WAHOO, Neb. -- Every night people here huddle at their television sets to watch "The Late Show with David Letterman" as if a neighbor were making an appearance.
They listen carefully when Letterman shuffles his stack of blue cards, gives his whimsical, gap-toothed grin and begins to introduce his Top Ten List.They wait to hear him say a two-syllable word that most other people would liken to a cowboy's yell: Wahoo!
"We watch to just make sure Dave keeps us in mind," said Jane Daufeldt, director of the Wahoo Chamber of Commerce. "We love to hear our town mentioned on national television every night."
Wahoo is the site of the Letterman's fictional home office. It has held that distinction for two years, nine months -- longer than any of the 10 other home offices to which Letterman has referred in his 17 years on television.
The farm town of 3,700 people about 25 miles from both Omaha and Lincoln (both former Letterman home offices) landed the home office by buying off Letterman in May 1996.
"It all started when one night Dave exclaimed 'Wahoo!' and asked if more people say yahoo or wahoo," Mayor Phyllis Nozicka recalled. "We responded by letting him know there was really a place by that name."
The town ousted then-home office Grand Rapids, Mich., by flooding Letterman with bribes such as a Ford Pinto with a couch taped on its hood, homemade enchiladas, a cow-pie clock and a wedding gown large enough to fit two people.
The governor even made Letterman an admiral in the landlocked state's fictional navy.
"We just like saying Wahoo," said Late Show executive producer Rob Burnett. "We love Wahoo.
"The reason we landed there is that we got some great tax credits from the community and the overhead costs were lower," Burnett joked. "It was really a sheer business decision from our end."
Letterman fans from as far away as Germany have flocked to Wahoo to see the home office. Many are disappointed to discover it's just a phone booth on a downtown street corner.
No Late Show staff. No Dave. Not even his mother.
"Whenever someone calls asking for Dave, I say he just stepped out," said Helen Sloup, who has sold more than 3,000 Letterman T-shirts and bumper stickers at her son's Warehouse Surplus general store across the street.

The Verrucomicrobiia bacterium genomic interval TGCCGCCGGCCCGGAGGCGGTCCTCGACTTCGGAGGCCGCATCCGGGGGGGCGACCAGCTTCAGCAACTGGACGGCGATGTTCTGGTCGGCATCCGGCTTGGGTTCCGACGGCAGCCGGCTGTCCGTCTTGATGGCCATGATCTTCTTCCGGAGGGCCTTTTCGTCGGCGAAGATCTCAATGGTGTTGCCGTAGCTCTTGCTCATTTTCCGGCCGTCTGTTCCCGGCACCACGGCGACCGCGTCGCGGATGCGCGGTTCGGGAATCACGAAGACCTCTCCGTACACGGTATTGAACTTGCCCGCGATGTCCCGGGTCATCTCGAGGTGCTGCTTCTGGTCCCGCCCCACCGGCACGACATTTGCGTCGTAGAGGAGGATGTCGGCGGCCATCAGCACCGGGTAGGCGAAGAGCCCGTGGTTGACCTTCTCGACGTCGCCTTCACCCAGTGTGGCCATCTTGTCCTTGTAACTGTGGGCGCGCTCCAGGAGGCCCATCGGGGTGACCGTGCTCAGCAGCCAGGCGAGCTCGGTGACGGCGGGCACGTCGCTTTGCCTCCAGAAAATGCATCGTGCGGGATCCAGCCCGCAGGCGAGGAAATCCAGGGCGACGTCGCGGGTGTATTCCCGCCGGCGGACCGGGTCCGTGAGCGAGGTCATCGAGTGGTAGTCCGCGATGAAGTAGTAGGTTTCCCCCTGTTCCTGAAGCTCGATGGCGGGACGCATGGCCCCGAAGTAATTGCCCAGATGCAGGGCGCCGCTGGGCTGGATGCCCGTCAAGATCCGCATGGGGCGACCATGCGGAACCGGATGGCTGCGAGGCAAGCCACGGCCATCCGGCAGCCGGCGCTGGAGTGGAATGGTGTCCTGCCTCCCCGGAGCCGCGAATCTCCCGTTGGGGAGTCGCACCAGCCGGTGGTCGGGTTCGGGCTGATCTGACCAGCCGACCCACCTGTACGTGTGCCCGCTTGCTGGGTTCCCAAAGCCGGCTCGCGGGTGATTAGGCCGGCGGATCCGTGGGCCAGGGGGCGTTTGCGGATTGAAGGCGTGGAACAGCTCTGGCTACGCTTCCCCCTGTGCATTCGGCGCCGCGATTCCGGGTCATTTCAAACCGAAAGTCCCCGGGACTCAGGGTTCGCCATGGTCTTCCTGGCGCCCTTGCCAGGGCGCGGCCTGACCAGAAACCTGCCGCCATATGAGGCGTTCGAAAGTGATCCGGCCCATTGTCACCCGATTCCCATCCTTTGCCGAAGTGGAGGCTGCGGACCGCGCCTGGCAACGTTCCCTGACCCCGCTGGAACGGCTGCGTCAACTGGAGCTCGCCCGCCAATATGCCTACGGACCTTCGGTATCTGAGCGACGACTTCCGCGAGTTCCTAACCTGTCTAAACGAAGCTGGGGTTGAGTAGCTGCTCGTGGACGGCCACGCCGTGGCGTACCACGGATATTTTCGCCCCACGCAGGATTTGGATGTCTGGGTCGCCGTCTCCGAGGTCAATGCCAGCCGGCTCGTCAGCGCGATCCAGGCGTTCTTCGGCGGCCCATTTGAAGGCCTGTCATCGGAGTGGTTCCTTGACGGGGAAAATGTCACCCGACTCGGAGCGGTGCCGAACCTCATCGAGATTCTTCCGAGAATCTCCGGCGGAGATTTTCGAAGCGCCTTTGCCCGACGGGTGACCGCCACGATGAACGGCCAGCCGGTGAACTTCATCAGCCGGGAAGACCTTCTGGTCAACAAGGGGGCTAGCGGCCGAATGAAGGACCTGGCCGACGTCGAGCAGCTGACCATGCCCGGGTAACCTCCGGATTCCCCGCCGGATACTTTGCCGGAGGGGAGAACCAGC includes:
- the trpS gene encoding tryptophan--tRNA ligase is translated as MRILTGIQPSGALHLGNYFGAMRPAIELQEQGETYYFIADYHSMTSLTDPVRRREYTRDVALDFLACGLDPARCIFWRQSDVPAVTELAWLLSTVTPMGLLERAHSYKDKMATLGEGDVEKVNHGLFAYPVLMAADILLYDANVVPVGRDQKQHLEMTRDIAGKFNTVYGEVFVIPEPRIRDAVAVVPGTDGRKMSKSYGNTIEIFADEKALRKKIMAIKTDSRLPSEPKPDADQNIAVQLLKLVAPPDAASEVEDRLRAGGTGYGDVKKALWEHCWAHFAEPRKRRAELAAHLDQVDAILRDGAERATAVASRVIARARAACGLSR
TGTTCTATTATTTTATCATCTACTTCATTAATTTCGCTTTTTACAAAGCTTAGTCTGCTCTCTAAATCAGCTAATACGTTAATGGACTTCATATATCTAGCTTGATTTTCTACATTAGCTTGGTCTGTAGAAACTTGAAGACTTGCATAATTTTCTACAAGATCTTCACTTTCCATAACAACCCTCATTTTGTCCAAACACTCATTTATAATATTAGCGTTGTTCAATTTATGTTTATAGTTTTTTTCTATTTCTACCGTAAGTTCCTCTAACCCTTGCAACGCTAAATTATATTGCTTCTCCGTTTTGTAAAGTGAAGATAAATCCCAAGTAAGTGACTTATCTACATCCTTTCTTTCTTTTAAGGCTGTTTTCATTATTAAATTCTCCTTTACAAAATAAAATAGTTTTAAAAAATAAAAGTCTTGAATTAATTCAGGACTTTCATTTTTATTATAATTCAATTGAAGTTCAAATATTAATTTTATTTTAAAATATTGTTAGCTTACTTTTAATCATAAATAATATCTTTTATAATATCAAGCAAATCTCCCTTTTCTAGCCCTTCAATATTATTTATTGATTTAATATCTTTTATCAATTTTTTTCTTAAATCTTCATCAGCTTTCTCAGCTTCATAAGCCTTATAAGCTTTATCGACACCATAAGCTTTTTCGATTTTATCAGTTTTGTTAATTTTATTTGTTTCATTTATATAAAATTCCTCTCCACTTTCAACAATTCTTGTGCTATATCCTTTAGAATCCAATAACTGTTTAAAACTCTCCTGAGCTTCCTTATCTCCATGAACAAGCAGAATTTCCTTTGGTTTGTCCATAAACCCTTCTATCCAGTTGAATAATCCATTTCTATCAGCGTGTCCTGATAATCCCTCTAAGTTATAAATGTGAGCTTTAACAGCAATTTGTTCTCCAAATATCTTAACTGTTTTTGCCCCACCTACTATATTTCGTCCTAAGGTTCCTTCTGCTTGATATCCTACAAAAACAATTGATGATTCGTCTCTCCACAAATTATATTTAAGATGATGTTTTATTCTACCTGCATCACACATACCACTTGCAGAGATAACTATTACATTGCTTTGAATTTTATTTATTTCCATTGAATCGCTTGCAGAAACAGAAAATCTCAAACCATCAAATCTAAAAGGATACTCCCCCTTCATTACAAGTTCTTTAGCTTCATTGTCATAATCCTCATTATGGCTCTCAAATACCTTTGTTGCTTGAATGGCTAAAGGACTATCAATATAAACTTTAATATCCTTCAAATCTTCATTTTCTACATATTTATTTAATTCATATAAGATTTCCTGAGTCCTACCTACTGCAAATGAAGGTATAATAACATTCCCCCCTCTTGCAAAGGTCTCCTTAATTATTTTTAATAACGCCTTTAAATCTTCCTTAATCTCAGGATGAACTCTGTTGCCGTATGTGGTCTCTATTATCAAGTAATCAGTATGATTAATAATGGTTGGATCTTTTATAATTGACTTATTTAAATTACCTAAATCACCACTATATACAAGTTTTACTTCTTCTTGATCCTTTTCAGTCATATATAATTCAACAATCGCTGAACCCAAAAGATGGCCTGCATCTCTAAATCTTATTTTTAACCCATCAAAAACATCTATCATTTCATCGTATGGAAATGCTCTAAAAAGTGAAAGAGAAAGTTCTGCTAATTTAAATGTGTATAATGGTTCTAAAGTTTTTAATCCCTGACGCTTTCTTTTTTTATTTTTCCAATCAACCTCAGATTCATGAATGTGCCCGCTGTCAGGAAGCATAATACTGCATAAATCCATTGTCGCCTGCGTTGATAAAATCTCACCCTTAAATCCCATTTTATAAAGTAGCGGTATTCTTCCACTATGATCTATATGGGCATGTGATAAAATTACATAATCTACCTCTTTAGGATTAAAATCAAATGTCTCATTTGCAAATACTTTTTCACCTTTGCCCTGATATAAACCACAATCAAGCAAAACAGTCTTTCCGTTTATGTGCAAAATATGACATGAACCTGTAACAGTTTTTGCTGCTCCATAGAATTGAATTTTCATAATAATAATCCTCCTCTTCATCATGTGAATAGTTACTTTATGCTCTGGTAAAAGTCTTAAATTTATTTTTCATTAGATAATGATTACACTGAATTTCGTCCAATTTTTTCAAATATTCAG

During Letterman's 17 years as a talkshow host, 12 towns and cities have served as his show's fictional home office. Three are in Nebraska, distinguishing it as the state with the most home offices.
When the show was "Late Night with David Letterman" on NBC, the home office was variously in Milwaukee, Wis., Lebanon, Pa., Lincoln, Neb., Oklahoma City, Okla., Omaha, Neb., Scottsdale, Ariz., Tahlequah, Okla., New York City and Oneonta, N.Y.
During Letterman's CBS years, Sioux City, Iowa, had the honor, then Grand Rapids, Mich., and, since May 3, 1996, Wahoo.
Letterman has not visited Wahoo, but not for a lack of an invitation.
The city has asked him to come dozens of times. The former mayor offered to pick him up at the airport in a limousine or a John Deere combine. The Super 8 Motel offered him a complimentary suite. The Warehouse Surplus has tried to tantalize the cigar-loving Letterman with free stogies.
"If he came I'd offer him one of our $6.99 cigars, not a 75-cent one," Mrs. Sloup said. "I'd spend some bucks."
While Letterman has no immediate plans to visit, his famous stage director, Biff Henderson, may come soon as part of a show feature visiting small towns across the country, Burnett said.
Wahoo residents said they just don't want to be forgotten. Letterman hasn't mentioned his home office much on the air lately.
"If they want to hear Dave say Wahoo more, I think the free stuff needs to continue trickling in," Burnett said.
Letterman no longer gets many bribes from Wahoo other than a free subscription to The Wahoo Newspaper (Letterman's Web site is called The Wahoo Gazette) and an occasional shipment of Wahoo Weiners (made at the OK Meat Market).
Despite the dwindling gifts, Burnett said Letterman has no plans to move his home office.
"Dave at any moment can move the home office, but he feels comfortable that the people of Wahoo are doing a good job," Burnett said.